Thanks again to Charlie and Kit for doing all the actual work that made the trip such a success. Don was present during the shuttle when I dropped the trailer, by previous arrangement, in the employee parking lot of the Indian Creek Lodge just before Douglas City. On Sunday morning during oatmeal he suggested I look along the river for a 2×4 or similar size piece of lumber. He’d watched the jack of the trailer sink deep into the lot’s wet gravel and knew we wouldn’t be able to raise it to tongue height without a stronger substrate. That he had been puzzling over and trying to solve my problem touched me. I hugged him, then looked for 2x’s at every stop. Futilely.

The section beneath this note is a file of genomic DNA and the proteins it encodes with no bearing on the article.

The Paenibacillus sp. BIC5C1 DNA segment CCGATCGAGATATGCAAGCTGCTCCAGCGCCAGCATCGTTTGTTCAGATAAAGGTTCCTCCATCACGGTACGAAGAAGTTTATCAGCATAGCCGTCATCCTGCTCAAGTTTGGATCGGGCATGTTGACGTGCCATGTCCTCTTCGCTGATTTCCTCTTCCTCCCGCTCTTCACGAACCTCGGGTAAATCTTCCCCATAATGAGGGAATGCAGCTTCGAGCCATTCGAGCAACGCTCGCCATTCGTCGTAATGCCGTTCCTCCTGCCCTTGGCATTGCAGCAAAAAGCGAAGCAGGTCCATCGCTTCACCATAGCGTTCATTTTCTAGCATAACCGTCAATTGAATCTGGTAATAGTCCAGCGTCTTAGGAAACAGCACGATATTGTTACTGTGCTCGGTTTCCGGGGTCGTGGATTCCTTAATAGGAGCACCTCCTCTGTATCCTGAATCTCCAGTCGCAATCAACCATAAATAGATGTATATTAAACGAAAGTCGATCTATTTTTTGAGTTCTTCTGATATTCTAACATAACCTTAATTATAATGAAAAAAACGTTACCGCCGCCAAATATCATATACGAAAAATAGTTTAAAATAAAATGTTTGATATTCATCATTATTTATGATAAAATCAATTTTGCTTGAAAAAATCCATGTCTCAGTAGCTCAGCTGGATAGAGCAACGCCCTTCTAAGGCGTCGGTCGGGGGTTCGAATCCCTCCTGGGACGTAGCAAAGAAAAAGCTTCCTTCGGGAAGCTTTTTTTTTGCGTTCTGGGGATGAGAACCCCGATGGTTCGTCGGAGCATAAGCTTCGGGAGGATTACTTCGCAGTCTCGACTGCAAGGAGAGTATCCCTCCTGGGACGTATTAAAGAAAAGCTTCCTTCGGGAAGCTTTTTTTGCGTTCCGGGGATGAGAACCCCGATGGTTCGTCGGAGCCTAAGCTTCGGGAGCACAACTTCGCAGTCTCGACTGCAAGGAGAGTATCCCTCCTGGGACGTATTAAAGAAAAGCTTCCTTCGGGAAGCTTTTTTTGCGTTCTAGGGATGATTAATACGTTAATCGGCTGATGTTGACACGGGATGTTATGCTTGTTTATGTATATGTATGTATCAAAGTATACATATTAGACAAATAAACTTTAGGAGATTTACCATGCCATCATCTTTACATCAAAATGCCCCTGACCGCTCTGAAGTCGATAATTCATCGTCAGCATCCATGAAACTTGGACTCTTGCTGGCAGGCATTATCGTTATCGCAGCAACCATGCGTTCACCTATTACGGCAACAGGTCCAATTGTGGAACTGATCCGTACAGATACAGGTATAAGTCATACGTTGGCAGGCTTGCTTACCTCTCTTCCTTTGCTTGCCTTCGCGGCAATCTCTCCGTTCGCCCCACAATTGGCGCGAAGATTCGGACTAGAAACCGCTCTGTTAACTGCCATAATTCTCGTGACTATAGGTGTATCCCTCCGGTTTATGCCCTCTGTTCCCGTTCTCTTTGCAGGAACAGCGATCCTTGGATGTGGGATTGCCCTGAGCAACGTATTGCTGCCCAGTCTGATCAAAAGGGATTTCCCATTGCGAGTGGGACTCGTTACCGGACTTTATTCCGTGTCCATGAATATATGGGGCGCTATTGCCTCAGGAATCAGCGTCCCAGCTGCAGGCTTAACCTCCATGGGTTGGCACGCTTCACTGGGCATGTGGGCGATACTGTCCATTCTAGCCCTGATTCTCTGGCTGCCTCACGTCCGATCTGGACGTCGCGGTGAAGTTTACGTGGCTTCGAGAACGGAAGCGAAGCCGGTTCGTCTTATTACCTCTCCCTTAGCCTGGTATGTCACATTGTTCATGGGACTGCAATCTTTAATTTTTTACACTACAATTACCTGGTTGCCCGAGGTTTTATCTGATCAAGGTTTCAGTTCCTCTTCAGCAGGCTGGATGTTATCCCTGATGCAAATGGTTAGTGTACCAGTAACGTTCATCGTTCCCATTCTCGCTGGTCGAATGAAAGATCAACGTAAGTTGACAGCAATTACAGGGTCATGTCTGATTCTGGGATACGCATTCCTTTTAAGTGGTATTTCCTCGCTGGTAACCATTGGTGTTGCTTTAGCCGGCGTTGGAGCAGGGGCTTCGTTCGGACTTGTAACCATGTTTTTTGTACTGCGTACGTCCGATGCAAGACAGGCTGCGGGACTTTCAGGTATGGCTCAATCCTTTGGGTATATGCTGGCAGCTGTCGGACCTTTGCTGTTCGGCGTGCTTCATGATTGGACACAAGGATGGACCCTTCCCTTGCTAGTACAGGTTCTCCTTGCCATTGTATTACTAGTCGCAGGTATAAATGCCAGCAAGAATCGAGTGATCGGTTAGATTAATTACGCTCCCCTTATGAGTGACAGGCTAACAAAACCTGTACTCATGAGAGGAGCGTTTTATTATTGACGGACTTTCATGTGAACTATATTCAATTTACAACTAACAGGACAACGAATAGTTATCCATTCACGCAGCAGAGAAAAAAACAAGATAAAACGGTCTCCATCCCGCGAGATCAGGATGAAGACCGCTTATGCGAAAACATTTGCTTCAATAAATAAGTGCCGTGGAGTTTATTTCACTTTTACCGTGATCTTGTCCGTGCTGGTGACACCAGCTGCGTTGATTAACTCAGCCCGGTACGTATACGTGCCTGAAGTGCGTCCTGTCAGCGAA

Aways down the river, as sweep boat with Neal, I was surprised to round a bend and see Don and Karen pulled up on river left. They rarely stop for personal reasons and this was no beach where we could all get out and stretch. As Neal and I drew close, Don pointed to a long 4×4 freshly set atop his loaded boat. “This’ll do it.” he declared. It sure did. Back at the lodge parking lot when I returned after fetching my truck at Steelbridge, Don guided my backing up right to the trailer safely raised up well over the ball. In a moment the connecting was completed. Yes, it went on without a hitch, then all of us got on the road toward Putah Creek Cafe or straight home.